Oregon Shooter's Manifesto Reveals Personal Demons, Insight Into Motive

"Other people think I'm crazy, but I'm not. I'm the sane one."

The mass shooter who killed nine at a rural community college in Oregon before turning the gun on himself reportedly spared one student as the designated keeper of a disturbing manifesto in which the 21-year-old complained about being hated and not having a girlfriend.

According to the Associated Press — citing an unidentified law enforcement official — Chris Harper-Mercer also wrote in his multi-page manifesto something to the effect of: "Other people think I'm crazy, but I'm not. I'm the sane one."

People, which was read portions of the manifesto by a person close to the investigation, also reported that Harper-Mercer lamented being hated since birth.

"I was hated ever since I arrived in the world. I was always under attack. I've always been the most hated person in the world. Ever since I arrived in the world," the magazine reported Harper-Mercer writing.

The writings provide a possible insight into Harper-Mercer's motivation for killing eight students and an instructor, and injuring nine others, at Umpqua Community College last week. Whatever the motive for last week's attack, Harper-Mercer reportedly wrote that nothing could have prevented the shooting.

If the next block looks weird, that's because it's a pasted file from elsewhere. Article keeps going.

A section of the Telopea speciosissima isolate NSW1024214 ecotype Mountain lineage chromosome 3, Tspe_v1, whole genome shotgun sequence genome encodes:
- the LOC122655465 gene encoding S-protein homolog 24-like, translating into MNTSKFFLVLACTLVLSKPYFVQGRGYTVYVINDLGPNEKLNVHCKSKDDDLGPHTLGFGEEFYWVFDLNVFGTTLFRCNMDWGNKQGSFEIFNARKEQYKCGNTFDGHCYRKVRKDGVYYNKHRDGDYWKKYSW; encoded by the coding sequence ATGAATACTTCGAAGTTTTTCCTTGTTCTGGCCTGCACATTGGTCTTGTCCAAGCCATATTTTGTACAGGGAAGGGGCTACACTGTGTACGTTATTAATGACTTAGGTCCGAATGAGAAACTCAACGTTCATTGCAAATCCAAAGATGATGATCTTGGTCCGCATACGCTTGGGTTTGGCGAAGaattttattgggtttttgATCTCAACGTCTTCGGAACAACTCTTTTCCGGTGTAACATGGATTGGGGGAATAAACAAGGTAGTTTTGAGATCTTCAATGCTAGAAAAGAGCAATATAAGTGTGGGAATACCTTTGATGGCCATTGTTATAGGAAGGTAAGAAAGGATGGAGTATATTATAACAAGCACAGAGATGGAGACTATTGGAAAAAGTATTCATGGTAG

"Many will ask how can they have prevented this? You can't. You could never give me what I wanted. Nothing could have stopped it," Harper-Mercer wrote, according to People. "What was supposed to happen? What great event was supposed to make me realize I had so much going for me?"

"I've been forced to align myself with these demons and become one of them," he wrote. "At first, it was involuntary, but now I am aligned with them. I now serve. When I die I will become one of them."

"My success in Hell is assured," Harper-Mercer added.

On Monday, therapy dogs and counselors were at Umpqua Community College as students and employees, some with flowers, arrived to pick up cars or books, or to take stock of what had happened.

The college's interim president, Rita Cavin, told reporters at a news conference that despite earlier reports, students had no plans to hold a vigil before classes start next week, saying they were "waiting for the families to have their time."

President Obama plans to visit Roseburg on Friday to meet privately with families of victims of the shooting, a White House official said. Further details about the president's Oregon itinerary will be made available in the coming days.

In the meantime, Jan Woodcock, professor of social sciences and humanities, told reporters that her colleagues would spend the week trying to prepare for classes next week.

"We will learn some things with you this year that was not on the syllabus," Woodcock said in a message to students. "We are with you in this."

Taking an emotional pause at the news conference, she also addressed "our nine" — a reference to the eight students and school instructor killed in the shooting rampage.

"You live on in us," she said. "We carry you with us always."

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